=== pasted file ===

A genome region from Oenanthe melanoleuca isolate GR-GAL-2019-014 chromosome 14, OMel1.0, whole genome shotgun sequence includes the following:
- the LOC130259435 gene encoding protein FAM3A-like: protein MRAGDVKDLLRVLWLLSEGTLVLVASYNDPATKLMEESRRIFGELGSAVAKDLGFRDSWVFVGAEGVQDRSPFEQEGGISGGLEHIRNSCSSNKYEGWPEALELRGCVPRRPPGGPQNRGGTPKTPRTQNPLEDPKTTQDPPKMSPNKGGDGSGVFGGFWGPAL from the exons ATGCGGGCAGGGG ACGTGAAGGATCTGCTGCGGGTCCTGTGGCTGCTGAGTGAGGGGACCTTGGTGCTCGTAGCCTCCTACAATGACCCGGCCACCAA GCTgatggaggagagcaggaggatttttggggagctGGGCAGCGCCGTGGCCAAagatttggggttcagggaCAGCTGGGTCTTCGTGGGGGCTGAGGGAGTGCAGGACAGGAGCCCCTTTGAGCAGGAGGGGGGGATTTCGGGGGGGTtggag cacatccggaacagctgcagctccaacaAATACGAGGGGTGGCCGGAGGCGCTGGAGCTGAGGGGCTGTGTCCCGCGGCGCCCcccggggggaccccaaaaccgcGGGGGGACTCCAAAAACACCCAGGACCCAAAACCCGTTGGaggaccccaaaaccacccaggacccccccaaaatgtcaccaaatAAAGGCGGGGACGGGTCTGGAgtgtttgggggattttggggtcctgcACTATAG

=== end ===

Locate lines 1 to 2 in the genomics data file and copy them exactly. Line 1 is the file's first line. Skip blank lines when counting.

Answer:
A genome region from Oenanthe melanoleuca isolate GR-GAL-2019-014 chromosome 14, OMel1.0, whole genome shotgun sequence includes the following:
- the LOC130259435 gene encoding protein FAM3A-like: protein MRAGDVKDLLRVLWLLSEGTLVLVASYNDPATKLMEESRRIFGELGSAVAKDLGFRDSWVFVGAEGVQDRSPFEQEGGISGGLEHIRNSCSSNKYEGWPEALELRGCVPRRPPGGPQNRGGTPKTPRTQNPLEDPKTTQDPPKMSPNKGGDGSGVFGGFWGPAL from the exons ATGCGGGCAGGGG ACGTGAAGGATCTGCTGCGGGTCCTGTGGCTGCTGAGTGAGGGGACCTTGGTGCTCGTAGCCTCCTACAATGACCCGGCCACCAA GCTgatggaggagagcaggaggatttttggggagctGGGCAGCGCCGTGGCCAAagatttggggttcagggaCAGCTGGGTCTTCGTGGGGGCTGAGGGAGTGCAGGACAGGAGCCCCTTTGAGCAGGAGGGGGGGATTTCGGGGGGGTtggag cacatccggaacagctgcagctccaacaAATACGAGGGGTGGCCGGAGGCGCTGGAGCTGAGGGGCTGTGTCCCGCGGCGCCCcccggggggaccccaaaaccgcGGGGGGACTCCAAAAACACCCAGGACCCAAAACCCGTTGGaggaccccaaaaccacccaggacccccccaaaatgtcaccaaatAAAGGCGGGGACGGGTCTGGAgtgtttgggggattttggggtcctgcACTATAG